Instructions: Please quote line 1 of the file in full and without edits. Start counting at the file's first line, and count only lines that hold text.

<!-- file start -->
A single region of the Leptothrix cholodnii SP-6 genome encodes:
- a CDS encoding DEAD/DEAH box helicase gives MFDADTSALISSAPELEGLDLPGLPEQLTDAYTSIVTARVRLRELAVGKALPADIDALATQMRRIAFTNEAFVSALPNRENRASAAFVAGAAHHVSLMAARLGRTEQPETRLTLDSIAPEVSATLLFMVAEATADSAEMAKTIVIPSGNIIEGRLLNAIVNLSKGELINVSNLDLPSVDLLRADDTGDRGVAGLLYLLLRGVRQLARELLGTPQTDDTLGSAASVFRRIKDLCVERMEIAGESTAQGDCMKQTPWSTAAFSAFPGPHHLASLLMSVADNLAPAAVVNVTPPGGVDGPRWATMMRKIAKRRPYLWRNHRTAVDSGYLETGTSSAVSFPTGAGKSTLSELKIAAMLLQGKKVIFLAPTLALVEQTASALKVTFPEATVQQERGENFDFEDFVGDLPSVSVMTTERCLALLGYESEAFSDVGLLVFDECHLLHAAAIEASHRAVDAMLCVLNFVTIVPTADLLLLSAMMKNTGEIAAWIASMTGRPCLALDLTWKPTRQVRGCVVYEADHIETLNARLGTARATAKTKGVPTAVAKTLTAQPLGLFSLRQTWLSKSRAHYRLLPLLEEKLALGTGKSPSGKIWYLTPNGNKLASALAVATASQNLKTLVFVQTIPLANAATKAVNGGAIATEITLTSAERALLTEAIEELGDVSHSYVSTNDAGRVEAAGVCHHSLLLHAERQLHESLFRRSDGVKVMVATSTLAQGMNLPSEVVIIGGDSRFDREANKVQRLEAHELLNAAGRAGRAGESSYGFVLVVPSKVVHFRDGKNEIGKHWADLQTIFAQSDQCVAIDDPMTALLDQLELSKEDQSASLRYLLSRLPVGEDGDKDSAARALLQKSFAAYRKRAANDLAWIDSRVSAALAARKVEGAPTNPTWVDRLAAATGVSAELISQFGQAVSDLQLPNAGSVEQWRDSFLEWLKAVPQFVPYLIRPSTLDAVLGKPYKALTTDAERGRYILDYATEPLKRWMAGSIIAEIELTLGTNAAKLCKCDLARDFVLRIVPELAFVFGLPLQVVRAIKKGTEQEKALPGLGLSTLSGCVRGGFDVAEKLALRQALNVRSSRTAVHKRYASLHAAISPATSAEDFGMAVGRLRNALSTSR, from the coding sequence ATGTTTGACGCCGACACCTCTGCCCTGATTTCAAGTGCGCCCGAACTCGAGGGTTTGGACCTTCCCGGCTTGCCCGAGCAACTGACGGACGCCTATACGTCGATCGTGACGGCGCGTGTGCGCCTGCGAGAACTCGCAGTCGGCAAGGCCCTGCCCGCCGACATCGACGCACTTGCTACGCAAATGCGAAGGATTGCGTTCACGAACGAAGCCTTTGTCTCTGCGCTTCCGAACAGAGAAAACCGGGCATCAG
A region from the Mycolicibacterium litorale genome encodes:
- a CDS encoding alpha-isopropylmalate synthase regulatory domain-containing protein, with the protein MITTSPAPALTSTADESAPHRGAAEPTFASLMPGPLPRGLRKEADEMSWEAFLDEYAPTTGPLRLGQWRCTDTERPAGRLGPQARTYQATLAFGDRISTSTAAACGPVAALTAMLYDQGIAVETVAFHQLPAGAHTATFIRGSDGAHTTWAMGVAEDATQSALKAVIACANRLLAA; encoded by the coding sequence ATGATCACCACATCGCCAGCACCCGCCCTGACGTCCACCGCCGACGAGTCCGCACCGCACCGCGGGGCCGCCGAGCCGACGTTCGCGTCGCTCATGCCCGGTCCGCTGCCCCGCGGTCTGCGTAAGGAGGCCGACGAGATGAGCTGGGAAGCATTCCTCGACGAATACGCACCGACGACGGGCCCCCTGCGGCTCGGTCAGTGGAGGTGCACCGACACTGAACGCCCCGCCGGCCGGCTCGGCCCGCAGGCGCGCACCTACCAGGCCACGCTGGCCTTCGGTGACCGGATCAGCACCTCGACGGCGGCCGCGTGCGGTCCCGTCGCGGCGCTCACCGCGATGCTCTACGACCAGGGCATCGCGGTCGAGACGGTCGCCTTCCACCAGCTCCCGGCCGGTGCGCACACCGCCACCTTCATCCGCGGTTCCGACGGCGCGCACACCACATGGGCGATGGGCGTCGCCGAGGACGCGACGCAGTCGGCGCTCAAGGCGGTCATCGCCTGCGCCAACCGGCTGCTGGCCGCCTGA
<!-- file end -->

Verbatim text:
A single region of the Leptothrix cholodnii SP-6 genome encodes: